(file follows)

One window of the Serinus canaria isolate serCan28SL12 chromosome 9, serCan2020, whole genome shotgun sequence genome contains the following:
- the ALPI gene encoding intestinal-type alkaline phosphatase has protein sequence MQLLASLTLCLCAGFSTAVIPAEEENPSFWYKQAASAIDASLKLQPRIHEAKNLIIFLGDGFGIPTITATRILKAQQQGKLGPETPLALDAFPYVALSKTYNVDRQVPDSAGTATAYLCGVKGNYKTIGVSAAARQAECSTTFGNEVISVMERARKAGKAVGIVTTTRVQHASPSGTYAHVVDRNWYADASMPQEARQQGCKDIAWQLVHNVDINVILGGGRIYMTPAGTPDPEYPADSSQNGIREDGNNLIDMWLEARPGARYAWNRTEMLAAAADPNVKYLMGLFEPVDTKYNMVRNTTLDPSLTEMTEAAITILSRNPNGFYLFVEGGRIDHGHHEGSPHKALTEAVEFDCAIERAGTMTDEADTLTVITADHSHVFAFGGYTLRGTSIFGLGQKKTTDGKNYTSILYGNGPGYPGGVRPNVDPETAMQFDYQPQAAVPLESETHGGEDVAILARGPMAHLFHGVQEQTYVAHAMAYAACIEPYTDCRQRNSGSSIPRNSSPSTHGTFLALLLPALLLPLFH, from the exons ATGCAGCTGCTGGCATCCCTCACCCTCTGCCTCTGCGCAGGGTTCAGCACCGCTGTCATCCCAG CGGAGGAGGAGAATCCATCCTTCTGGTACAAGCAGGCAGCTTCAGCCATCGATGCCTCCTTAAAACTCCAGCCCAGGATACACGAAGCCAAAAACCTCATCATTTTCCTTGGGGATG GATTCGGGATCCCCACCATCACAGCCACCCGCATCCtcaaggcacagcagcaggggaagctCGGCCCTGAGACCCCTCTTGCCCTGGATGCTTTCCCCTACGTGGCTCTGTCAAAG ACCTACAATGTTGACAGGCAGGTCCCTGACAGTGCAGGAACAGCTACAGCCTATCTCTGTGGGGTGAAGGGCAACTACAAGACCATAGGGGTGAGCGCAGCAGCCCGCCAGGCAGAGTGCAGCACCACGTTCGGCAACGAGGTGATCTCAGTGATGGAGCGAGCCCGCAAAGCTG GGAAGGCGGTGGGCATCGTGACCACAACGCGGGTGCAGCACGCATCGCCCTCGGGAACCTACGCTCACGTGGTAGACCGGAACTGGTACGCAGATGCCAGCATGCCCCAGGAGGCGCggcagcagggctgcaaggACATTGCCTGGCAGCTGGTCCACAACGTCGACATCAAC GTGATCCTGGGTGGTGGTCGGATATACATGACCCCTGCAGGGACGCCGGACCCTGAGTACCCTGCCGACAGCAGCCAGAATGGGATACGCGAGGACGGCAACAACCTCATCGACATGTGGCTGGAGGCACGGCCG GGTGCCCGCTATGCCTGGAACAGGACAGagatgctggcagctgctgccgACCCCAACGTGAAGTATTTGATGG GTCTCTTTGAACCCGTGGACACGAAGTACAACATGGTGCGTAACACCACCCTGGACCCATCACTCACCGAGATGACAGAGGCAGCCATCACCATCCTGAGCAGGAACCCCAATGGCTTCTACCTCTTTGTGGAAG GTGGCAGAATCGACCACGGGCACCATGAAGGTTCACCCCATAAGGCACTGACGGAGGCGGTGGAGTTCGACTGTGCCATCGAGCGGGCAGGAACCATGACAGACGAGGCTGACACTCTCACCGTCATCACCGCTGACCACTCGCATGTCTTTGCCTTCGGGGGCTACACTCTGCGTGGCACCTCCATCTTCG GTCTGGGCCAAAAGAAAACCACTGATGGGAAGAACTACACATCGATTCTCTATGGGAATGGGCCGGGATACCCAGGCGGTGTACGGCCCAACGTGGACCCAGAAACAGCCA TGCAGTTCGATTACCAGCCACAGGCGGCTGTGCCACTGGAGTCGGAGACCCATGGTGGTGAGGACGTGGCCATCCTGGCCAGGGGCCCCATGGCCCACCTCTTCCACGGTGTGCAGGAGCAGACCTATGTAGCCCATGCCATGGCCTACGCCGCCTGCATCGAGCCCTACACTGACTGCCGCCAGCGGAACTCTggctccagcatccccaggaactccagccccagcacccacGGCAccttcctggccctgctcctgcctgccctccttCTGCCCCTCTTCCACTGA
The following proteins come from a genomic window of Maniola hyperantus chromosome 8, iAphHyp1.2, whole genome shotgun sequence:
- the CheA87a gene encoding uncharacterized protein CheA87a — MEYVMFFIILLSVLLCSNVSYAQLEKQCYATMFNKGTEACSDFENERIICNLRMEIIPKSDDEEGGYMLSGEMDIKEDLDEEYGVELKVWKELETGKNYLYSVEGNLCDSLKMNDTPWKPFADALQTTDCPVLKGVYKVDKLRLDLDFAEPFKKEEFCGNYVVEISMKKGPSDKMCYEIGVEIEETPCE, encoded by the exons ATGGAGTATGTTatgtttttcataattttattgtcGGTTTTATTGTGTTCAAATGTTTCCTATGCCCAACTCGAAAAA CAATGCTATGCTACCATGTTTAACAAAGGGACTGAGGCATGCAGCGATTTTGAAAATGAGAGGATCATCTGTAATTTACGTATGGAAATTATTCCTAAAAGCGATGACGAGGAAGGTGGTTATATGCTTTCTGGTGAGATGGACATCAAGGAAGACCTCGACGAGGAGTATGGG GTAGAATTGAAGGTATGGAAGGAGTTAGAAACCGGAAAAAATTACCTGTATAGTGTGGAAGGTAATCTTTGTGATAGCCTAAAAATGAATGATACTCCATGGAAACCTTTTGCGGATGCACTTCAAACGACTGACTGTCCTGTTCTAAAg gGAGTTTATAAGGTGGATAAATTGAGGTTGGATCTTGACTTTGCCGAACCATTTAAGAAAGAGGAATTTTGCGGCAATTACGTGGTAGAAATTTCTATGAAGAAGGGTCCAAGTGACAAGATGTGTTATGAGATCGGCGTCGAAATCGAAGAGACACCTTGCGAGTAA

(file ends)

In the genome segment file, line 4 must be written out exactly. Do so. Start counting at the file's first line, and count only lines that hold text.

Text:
- the CheA87a gene encoding uncharacterized protein CheA87a — MEYVMFFIILLSVLLCSNVSYAQLEKQCYATMFNKGTEACSDFENERIICNLRMEIIPKSDDEEGGYMLSGEMDIKEDLDEEYGVELKVWKELETGKNYLYSVEGNLCDSLKMNDTPWKPFADALQTTDCPVLKGVYKVDKLRLDLDFAEPFKKEEFCGNYVVEISMKKGPSDKMCYEIGVEIEETPCE, encoded by the exons ATGGAGTATGTTatgtttttcataattttattgtcGGTTTTATTGTGTTCAAATGTTTCCTATGCCCAACTCGAAAAA CAATGCTATGCTACCATGTTTAACAAAGGGACTGAGGCATGCAGCGATTTTGAAAATGAGAGGATCATCTGTAATTTACGTATGGAAATTATTCCTAAAAGCGATGACGAGGAAGGTGGTTATATGCTTTCTGGTGAGATGGACATCAAGGAAGACCTCGACGAGGAGTATGGG GTAGAATTGAAGGTATGGAAGGAGTTAGAAACCGGAAAAAATTACCTGTATAGTGTGGAAGGTAATCTTTGTGATAGCCTAAAAATGAATGATACTCCATGGAAACCTTTTGCGGATGCACTTCAAACGACTGACTGTCCTGTTCTAAAg gGAGTTTATAAGGTGGATAAATTGAGGTTGGATCTTGACTTTGCCGAACCATTTAAGAAAGAGGAATTTTGCGGCAATTACGTGGTAGAAATTTCTATGAAGAAGGGTCCAAGTGACAAGATGTGTTATGAGATCGGCGTCGAAATCGAAGAGACACCTTGCGAGTAA